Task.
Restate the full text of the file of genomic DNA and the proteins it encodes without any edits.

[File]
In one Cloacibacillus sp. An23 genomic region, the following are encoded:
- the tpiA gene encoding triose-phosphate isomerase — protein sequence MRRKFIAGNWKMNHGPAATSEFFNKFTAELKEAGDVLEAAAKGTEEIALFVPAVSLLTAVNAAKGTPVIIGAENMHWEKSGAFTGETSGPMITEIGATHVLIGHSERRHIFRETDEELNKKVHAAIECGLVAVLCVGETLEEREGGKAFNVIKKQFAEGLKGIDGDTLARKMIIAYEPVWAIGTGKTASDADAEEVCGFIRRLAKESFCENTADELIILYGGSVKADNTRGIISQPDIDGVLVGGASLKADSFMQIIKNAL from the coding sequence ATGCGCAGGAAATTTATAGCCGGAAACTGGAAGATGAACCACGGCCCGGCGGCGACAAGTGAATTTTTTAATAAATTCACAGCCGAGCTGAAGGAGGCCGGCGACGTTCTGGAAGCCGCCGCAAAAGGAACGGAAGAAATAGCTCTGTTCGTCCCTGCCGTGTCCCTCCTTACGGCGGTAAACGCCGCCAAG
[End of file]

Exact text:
In one Cloacibacillus sp. An23 genomic region, the following are encoded:
- the tpiA gene encoding triose-phosphate isomerase — protein sequence MRRKFIAGNWKMNHGPAATSEFFNKFTAELKEAGDVLEAAAKGTEEIALFVPAVSLLTAVNAAKGTPVIIGAENMHWEKSGAFTGETSGPMITEIGATHVLIGHSERRHIFRETDEELNKKVHAAIECGLVAVLCVGETLEEREGGKAFNVIKKQFAEGLKGIDGDTLARKMIIAYEPVWAIGTGKTASDADAEEVCGFIRRLAKESFCENTADELIILYGGSVKADNTRGIISQPDIDGVLVGGASLKADSFMQIIKNAL from the coding sequence ATGCGCAGGAAATTTATAGCCGGAAACTGGAAGATGAACCACGGCCCGGCGGCGACAAGTGAATTTTTTAATAAATTCACAGCCGAGCTGAAGGAGGCCGGCGACGTTCTGGAAGCCGCCGCAAAAGGAACGGAAGAAATAGCTCTGTTCGTCCCTGCCGTGTCCCTCCTTACGGCGGTAAACGCCGCCAAG